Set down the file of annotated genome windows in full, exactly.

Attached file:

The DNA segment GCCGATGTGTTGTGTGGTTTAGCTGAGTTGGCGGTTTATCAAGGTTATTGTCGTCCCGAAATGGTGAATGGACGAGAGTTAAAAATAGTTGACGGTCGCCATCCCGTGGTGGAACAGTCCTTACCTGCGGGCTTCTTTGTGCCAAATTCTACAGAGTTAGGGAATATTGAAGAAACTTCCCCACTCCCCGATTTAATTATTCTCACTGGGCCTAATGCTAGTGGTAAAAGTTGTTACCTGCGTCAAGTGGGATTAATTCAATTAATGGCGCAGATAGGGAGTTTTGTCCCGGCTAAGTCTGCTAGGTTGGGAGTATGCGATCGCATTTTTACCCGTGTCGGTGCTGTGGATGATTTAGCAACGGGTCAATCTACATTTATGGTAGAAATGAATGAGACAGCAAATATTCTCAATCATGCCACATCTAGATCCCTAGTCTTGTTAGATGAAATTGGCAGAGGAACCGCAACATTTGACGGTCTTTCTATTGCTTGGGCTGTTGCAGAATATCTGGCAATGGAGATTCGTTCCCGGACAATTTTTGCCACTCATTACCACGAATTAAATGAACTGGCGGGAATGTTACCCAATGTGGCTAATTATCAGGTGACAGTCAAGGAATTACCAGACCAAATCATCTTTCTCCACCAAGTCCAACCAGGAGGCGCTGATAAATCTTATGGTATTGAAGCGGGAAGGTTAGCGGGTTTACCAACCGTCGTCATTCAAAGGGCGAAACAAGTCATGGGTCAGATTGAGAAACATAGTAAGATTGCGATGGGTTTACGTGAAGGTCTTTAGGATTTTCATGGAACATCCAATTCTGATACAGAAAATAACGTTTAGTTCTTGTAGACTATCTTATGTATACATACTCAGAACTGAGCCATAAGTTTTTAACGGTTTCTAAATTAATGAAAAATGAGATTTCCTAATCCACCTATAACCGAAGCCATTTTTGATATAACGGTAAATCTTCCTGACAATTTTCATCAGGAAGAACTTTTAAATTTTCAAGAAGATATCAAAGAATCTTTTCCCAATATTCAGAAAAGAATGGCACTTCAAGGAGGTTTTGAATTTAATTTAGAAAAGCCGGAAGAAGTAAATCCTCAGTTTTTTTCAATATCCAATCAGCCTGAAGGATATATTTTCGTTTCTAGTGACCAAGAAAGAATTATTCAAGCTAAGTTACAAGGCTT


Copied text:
The DNA segment GCCGATGTGTTGTGTGGTTTAGCTGAGTTGGCGGTTTATCAAGGTTATTGTCGTCCCGAAATGGTGAATGGACGAGAGTTAAAAATAGTTGACGGTCGCCATCCCGTGGTGGAACAGTCCTTACCTGCGGGCTTCTTTGTGCCAAATTCTACAGAGTTAGGGAATATTGAAGAAACTTCCCCACTCCCCGATTTAATTATTCTCACTGGGCCTAATGCTAGTGGTAAAAGTTGTTACCTGCGTCAAGTGGGATTAATTCAATTAATGGCGCAGATAGGGAGTTTTGTCCCGGCTAAGTCTGCTAGGTTGGGAGTATGCGATCGCATTTTTACCCGTGTCGGTGCTGTGGATGATTTAGCAACGGGTCAATCTACATTTATGGTAGAAATGAATGAGACAGCAAATATTCTCAATCATGCCACATCTAGATCCCTAGTCTTGTTAGATGAAATTGGCAGAGGAACCGCAACATTTGACGGTCTTTCTATTGCTTGGGCTGTTGCAGAATATCTGGCAATGGAGATTCGTTCCCGGACAATTTTTGCCACTCATTACCACGAATTAAATGAACTGGCGGGAATGTTACCCAATGTGGCTAATTATCAGGTGACAGTCAAGGAATTACCAGACCAAATCATCTTTCTCCACCAAGTCCAACCAGGAGGCGCTGATAAATCTTATGGTATTGAAGCGGGAAGGTTAGCGGGTTTACCAACCGTCGTCATTCAAAGGGCGAAACAAGTCATGGGTCAGATTGAGAAACATAGTAAGATTGCGATGGGTTTACGTGAAGGTCTTTAGGATTTTCATGGAACATCCAATTCTGATACAGAAAATAACGTTTAGTTCTTGTAGACTATCTTATGTATACATACTCAGAACTGAGCCATAAGTTTTTAACGGTTTCTAAATTAATGAAAAATGAGATTTCCTAATCCACCTATAACCGAAGCCATTTTTGATATAACGGTAAATCTTCCTGACAATTTTCATCAGGAAGAACTTTTAAATTTTCAAGAAGATATCAAAGAATCTTTTCCCAATATTCAGAAAAGAATGGCACTTCAAGGAGGTTTTGAATTTAATTTAGAAAAGCCGGAAGAAGTAAATCCTCAGTTTTTTTCAATATCCAATCAGCCTGAAGGATATATTTTCGTTTCTAGTGACCAAGAAAGAATTATTCAAGCTAAGTTACAAGGCTT